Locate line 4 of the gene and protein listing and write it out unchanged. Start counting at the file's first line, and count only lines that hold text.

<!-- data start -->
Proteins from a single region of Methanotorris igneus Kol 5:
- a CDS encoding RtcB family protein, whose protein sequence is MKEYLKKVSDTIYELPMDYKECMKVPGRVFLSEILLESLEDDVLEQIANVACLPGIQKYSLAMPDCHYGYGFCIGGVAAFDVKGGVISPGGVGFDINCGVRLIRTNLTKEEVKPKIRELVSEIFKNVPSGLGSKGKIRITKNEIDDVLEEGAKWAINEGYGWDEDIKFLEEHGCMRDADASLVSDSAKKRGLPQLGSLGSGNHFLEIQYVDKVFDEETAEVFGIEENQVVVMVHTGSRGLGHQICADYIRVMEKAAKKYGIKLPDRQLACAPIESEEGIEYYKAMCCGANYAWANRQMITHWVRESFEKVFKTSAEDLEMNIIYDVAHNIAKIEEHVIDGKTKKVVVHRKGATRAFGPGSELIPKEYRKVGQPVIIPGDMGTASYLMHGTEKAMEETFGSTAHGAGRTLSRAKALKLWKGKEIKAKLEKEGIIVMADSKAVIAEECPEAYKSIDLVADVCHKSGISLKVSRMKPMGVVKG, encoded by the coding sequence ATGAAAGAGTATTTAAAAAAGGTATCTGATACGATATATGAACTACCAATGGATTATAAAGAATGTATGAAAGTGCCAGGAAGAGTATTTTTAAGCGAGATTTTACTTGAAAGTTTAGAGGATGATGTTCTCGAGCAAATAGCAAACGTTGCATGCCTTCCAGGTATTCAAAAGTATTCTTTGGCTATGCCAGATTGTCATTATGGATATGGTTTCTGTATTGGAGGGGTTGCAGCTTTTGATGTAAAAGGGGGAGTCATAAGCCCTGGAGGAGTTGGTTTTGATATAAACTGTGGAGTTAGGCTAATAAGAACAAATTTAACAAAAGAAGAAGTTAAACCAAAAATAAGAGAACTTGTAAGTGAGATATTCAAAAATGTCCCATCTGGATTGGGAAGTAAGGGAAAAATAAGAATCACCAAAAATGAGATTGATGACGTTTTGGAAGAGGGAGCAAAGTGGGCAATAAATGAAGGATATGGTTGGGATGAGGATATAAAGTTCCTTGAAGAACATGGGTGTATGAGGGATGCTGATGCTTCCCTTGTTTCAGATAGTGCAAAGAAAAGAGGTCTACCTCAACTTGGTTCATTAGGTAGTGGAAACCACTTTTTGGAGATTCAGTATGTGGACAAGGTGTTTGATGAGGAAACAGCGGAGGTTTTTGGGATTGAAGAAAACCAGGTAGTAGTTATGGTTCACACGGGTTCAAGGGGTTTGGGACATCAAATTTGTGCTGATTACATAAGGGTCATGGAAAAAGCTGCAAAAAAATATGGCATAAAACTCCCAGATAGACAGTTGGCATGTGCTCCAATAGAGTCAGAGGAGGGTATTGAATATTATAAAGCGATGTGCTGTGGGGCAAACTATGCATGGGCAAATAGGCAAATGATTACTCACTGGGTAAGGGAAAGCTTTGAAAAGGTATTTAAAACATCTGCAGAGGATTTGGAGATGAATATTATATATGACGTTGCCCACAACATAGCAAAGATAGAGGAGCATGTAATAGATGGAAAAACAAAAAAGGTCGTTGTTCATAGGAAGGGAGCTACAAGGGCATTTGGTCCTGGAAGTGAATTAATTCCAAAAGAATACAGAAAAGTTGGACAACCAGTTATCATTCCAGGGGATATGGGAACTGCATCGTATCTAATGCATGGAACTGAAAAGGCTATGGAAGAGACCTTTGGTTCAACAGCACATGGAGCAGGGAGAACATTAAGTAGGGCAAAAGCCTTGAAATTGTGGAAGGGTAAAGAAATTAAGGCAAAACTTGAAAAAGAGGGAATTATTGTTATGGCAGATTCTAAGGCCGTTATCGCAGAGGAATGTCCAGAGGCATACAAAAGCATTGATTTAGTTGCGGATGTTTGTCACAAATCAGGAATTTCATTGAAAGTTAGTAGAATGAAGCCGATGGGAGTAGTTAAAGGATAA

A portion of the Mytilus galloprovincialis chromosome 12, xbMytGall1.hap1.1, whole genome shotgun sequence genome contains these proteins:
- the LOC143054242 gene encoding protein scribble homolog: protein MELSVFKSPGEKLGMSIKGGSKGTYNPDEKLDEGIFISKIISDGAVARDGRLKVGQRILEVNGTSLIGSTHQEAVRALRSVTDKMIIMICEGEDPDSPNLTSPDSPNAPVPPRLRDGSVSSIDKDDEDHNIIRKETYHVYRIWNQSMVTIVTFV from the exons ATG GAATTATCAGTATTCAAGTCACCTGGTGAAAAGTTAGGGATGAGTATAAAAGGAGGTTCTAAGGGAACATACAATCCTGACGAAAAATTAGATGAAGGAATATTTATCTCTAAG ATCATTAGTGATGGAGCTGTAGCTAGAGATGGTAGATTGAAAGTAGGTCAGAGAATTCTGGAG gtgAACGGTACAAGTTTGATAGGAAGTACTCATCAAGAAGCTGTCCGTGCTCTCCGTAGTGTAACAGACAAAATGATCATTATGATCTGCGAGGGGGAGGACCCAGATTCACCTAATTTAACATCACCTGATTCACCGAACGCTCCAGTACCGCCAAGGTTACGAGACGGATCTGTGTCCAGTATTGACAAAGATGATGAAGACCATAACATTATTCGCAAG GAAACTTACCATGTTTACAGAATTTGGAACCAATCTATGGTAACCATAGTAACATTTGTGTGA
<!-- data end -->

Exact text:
- the LOC143054242 gene encoding protein scribble homolog: protein MELSVFKSPGEKLGMSIKGGSKGTYNPDEKLDEGIFISKIISDGAVARDGRLKVGQRILEVNGTSLIGSTHQEAVRALRSVTDKMIIMICEGEDPDSPNLTSPDSPNAPVPPRLRDGSVSSIDKDDEDHNIIRKETYHVYRIWNQSMVTIVTFV from the exons ATG GAATTATCAGTATTCAAGTCACCTGGTGAAAAGTTAGGGATGAGTATAAAAGGAGGTTCTAAGGGAACATACAATCCTGACGAAAAATTAGATGAAGGAATATTTATCTCTAAG ATCATTAGTGATGGAGCTGTAGCTAGAGATGGTAGATTGAAAGTAGGTCAGAGAATTCTGGAG gtgAACGGTACAAGTTTGATAGGAAGTACTCATCAAGAAGCTGTCCGTGCTCTCCGTAGTGTAACAGACAAAATGATCATTATGATCTGCGAGGGGGAGGACCCAGATTCACCTAATTTAACATCACCTGATTCACCGAACGCTCCAGTACCGCCAAGGTTACGAGACGGATCTGTGTCCAGTATTGACAAAGATGATGAAGACCATAACATTATTCGCAAG GAAACTTACCATGTTTACAGAATTTGGAACCAATCTATGGTAACCATAGTAACATTTGTGTGA